The Behenji Phobia

If a woman doesn't want to dress up, and is happy being her natural self, why do we call her a behenji?

Prashila is an aspiring writer from Goa, who also happens to be slogging at a daytime technical job which is miles away from these apparently artistic aspirations she harbours. A “hopeful cynic”, she longs for the day when every child in India will have two complete meals to eat and a permanent school to attend.

I recently visited a jeweler’s shop to get a second piercing done on both my ears. The idea had been making its rounds in my mind for quite some time now, but it never materialized, mainly due to the fear of the pain that would ensue with the methods that would be employed to undertake it ; but with my parents for company, I finally decided to just “go for it”, considering how I wasn’t getting any younger and the skin on my earlobes wasn’t getting any softer.

My mother explained my requirements to the jeweler man and he gave me various options , but being the generally unadventurous person that I am, I was on the verge of developing cold feet. The jeweler jumped in cheerfully, “Why? In your Goa everything works doesn’t it ? All sorts of weird fashions? ” My parents smiled politely – this was meant to be a joke , one that demanded a smile , but my father went ahead, “She doesn’t live in Goa anymore, she lived in Bombay before and now lives elsewhere .” The jeweler ‘Oh’ed in response.

“She works in Bangalore at a senior post”, my mother added and then added some more . The jeweler ‘Oh’ed further and then added, “She looks so simple , doesn’t look like she is so educated and all. So simple , the way she dresses , the way she is.” My mother now added some more saying how I liked to be a ‘simple person’ and refused to change myself  etc.  etc. My father smiled some more and I… I sighed, with 90% amusement and 10% exasperation.

Indian WomanThis wasn’t the first time I was being judged and indirectly christened a “behenji” based on my appearance. My earliest memory (I am sure there are many such incidents prior to that , but I have possibly not paid attention to them) dated to my first year in college when some of my close friends  and I were seated on a bench near our college bus stop waiting for the bus to take us to the nearest town’s bus station . We were all barely 17, dressed in decently tailored salwaar suits, our longish hair was tied in plaits/pony tails , some of us wore glasses and all of us wore flat sandals and were completely unpretentious. Enter a few second year students , terribly bored and frustrated with the general lack of  ‘quality’ female presence on the campus. Needless to say, they hardly spotted us for the longest time even as we were worried with the possibility of them still using us for some silly and uninspired ragging , but when they did get to the bench and the connecting bus turned to be later than usual, their bored eyes must have begun to rove around and finally must have stopped on us .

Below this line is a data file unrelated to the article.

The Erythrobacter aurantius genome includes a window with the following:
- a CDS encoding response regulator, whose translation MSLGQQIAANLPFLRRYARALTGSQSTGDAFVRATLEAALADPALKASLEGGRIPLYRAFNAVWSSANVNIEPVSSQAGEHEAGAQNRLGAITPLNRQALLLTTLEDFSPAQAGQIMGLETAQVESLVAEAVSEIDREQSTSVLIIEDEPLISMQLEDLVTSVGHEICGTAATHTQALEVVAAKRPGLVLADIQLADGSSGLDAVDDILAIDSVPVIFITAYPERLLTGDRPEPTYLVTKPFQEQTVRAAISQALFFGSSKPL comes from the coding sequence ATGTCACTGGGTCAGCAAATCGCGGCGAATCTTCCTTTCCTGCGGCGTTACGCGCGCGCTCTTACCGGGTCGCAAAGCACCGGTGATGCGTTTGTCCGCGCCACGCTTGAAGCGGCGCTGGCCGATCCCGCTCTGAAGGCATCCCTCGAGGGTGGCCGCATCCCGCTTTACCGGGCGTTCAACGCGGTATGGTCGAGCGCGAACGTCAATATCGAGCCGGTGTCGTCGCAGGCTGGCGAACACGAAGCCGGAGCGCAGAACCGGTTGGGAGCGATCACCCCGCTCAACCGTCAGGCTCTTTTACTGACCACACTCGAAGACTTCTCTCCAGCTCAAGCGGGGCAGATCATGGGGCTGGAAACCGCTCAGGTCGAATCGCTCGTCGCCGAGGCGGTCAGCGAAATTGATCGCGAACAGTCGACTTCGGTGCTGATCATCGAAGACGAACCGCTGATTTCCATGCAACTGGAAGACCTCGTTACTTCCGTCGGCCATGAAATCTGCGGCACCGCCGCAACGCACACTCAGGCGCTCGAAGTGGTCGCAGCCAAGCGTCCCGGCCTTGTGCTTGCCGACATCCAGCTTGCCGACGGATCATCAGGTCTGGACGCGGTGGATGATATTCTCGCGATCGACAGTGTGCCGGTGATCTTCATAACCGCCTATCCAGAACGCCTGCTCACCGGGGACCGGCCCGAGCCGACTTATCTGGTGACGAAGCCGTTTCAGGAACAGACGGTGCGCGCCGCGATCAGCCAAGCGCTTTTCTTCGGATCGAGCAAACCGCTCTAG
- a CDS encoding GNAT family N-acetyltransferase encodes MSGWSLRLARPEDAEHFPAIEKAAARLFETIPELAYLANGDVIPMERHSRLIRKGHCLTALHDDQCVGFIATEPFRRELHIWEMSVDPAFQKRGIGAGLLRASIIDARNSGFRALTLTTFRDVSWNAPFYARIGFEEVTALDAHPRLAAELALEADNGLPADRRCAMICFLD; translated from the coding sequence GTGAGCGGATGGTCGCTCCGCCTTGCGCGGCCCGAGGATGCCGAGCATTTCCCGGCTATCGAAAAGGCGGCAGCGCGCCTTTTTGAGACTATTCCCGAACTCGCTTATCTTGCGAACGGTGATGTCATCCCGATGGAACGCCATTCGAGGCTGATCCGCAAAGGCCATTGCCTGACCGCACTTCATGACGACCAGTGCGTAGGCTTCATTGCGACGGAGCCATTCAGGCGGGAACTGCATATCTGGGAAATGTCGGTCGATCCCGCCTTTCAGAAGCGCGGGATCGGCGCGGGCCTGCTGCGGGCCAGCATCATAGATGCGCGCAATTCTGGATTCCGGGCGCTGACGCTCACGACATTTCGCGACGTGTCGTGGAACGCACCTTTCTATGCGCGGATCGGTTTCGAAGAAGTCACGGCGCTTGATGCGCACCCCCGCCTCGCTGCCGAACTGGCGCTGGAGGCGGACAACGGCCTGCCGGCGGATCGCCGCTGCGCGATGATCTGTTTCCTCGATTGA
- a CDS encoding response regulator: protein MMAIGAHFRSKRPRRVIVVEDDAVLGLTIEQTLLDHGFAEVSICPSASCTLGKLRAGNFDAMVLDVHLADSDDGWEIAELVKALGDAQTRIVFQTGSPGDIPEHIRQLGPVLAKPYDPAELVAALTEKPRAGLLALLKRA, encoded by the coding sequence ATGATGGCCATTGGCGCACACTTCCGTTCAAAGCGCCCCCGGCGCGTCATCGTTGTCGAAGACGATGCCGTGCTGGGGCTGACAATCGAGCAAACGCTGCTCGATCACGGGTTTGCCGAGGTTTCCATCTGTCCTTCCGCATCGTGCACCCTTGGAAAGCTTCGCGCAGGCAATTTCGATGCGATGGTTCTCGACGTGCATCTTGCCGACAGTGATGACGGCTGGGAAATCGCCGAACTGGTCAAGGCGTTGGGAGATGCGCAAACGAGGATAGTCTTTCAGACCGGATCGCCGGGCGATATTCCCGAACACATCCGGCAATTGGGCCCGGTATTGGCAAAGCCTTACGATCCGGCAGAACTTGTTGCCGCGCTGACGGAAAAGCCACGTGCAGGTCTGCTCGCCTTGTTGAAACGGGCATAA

“FEs re hi , auntyo kashi distaat marei”, I suddenly heard one of them say in Konkani (this loosely means ‘These are First Year students… they look like aunties man’). The others probably must have stopped at this point and looked at us too and then universally stamping us with behenjihood , considered us unworthy of any further comments or glances. I chuckled as a 17 year old would and told my friends who chuckled along.

Since then there have been multiple instances when completely unknown people have commented on my lack of ‘grooming’ and lack of ‘fashion’ and yet the gleeful sadist in me refuses to transform myself from an ugly duckling to a sparkling swan.

We as a planet are extremely looks conscious, often judging a person by how well he or she is dressed and how straight a woman’s hair is and how fair and lovely her complexion is. All the rest of their qualities and accomplishments take a backseat in view of their appearance. In fact we all know how the last couple of decades have seen an unprecedented growth in people willingly spending hoards of money in self grooming even to the extent of getting “under the knife” and having parts of their skin crafted and re-crafted to get that perfect nose , the perfect pout , those perfect thighs and what not.

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Naturally, people like us stand out as a sore thumb, the aunties, the behenjis, the simpletons, the ones who to put it in very, very simple words are just ‘being themselves’.

Strange! Because in the self-help/motivational section of any bookstore, one can find so many glossy written ‘self-help’ books which are peppered with sentences like , ‘Love yourself the way you are , be comfortable in your own skin and be comfortable with yourself rather than doing what others do. Listen to your heart and be yourself ‘ etc. Ditto with so many motivational speakers. I knew this way before anyone ever told me and contrary to what the jeweler man thinks or the second year boys think , I don’t or would not want anyone to consider  me or others like me any lesser to a smartly dressed woman/girl with salon treated hair and an immaculately made up face.

I’d rather age gracefully and look my age at all points of my life than try to be someone I don’t want to be and if and when I do want to do something different, like piercing my ears for a third time (and I did successfully get them pierced by the same jeweler after successfully overcoming all my apprehensions), I will go ahead and do it.

Till then and beyond, more power to us behenjis and more power to the people who continue to remind us that we are behenjis. As Kurt Kobain, the iconic late frontman of the grunge rock band Nirvana  famously said , “I’d rather be hated for who I am than loved for who I am not”.

Pic credit: Ind{yeah} (Used under a Creative Commons license)


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